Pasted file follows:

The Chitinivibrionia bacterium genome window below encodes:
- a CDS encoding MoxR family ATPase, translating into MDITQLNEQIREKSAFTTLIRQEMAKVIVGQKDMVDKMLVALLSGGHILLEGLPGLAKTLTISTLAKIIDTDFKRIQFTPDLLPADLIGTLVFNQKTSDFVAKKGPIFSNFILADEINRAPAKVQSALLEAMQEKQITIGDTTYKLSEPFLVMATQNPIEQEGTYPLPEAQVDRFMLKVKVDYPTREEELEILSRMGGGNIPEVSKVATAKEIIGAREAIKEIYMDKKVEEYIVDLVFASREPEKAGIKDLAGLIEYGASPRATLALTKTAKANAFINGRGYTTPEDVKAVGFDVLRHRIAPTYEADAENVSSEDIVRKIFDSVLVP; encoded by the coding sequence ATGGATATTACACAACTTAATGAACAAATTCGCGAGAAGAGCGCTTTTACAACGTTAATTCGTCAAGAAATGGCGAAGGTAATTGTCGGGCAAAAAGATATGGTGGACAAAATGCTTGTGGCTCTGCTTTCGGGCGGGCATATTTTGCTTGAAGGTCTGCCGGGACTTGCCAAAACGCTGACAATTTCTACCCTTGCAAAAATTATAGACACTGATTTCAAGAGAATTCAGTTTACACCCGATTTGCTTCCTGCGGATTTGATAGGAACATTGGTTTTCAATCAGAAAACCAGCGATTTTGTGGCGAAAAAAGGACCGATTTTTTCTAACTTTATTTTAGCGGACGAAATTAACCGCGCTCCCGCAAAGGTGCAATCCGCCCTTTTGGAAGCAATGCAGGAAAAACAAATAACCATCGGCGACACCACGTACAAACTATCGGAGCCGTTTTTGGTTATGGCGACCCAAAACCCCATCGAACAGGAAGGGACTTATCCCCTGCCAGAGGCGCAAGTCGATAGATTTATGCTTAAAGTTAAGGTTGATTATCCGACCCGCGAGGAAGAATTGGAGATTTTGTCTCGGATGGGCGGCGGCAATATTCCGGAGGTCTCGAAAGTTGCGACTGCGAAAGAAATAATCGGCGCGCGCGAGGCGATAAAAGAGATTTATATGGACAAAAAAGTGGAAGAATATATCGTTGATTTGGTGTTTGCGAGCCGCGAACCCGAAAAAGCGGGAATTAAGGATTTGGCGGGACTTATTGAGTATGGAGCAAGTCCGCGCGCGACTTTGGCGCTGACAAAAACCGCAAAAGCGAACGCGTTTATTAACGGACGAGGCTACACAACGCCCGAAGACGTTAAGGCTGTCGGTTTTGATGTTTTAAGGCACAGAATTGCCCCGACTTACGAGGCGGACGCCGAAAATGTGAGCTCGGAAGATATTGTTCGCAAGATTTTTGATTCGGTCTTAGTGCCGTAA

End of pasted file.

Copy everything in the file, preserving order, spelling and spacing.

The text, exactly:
The Chitinivibrionia bacterium genome window below encodes:
- a CDS encoding MoxR family ATPase, translating into MDITQLNEQIREKSAFTTLIRQEMAKVIVGQKDMVDKMLVALLSGGHILLEGLPGLAKTLTISTLAKIIDTDFKRIQFTPDLLPADLIGTLVFNQKTSDFVAKKGPIFSNFILADEINRAPAKVQSALLEAMQEKQITIGDTTYKLSEPFLVMATQNPIEQEGTYPLPEAQVDRFMLKVKVDYPTREEELEILSRMGGGNIPEVSKVATAKEIIGAREAIKEIYMDKKVEEYIVDLVFASREPEKAGIKDLAGLIEYGASPRATLALTKTAKANAFINGRGYTTPEDVKAVGFDVLRHRIAPTYEADAENVSSEDIVRKIFDSVLVP; encoded by the coding sequence ATGGATATTACACAACTTAATGAACAAATTCGCGAGAAGAGCGCTTTTACAACGTTAATTCGTCAAGAAATGGCGAAGGTAATTGTCGGGCAAAAAGATATGGTGGACAAAATGCTTGTGGCTCTGCTTTCGGGCGGGCATATTTTGCTTGAAGGTCTGCCGGGACTTGCCAAAACGCTGACAATTTCTACCCTTGCAAAAATTATAGACACTGATTTCAAGAGAATTCAGTTTACACCCGATTTGCTTCCTGCGGATTTGATAGGAACATTGGTTTTCAATCAGAAAACCAGCGATTTTGTGGCGAAAAAAGGACCGATTTTTTCTAACTTTATTTTAGCGGACGAAATTAACCGCGCTCCCGCAAAGGTGCAATCCGCCCTTTTGGAAGCAATGCAGGAAAAACAAATAACCATCGGCGACACCACGTACAAACTATCGGAGCCGTTTTTGGTTATGGCGACCCAAAACCCCATCGAACAGGAAGGGACTTATCCCCTGCCAGAGGCGCAAGTCGATAGATTTATGCTTAAAGTTAAGGTTGATTATCCGACCCGCGAGGAAGAATTGGAGATTTTGTCTCGGATGGGCGGCGGCAATATTCCGGAGGTCTCGAAAGTTGCGACTGCGAAAGAAATAATCGGCGCGCGCGAGGCGATAAAAGAGATTTATATGGACAAAAAAGTGGAAGAATATATCGTTGATTTGGTGTTTGCGAGCCGCGAACCCGAAAAAGCGGGAATTAAGGATTTGGCGGGACTTATTGAGTATGGAGCAAGTCCGCGCGCGACTTTGGCGCTGACAAAAACCGCAAAAGCGAACGCGTTTATTAACGGACGAGGCTACACAACGCCCGAAGACGTTAAGGCTGTCGGTTTTGATGTTTTAAGGCACAGAATTGCCCCGACTTACGAGGCGGACGCCGAAAATGTGAGCTCGGAAGATATTGTTCGCAAGATTTTTGATTCGGTCTTAGTGCCGTAA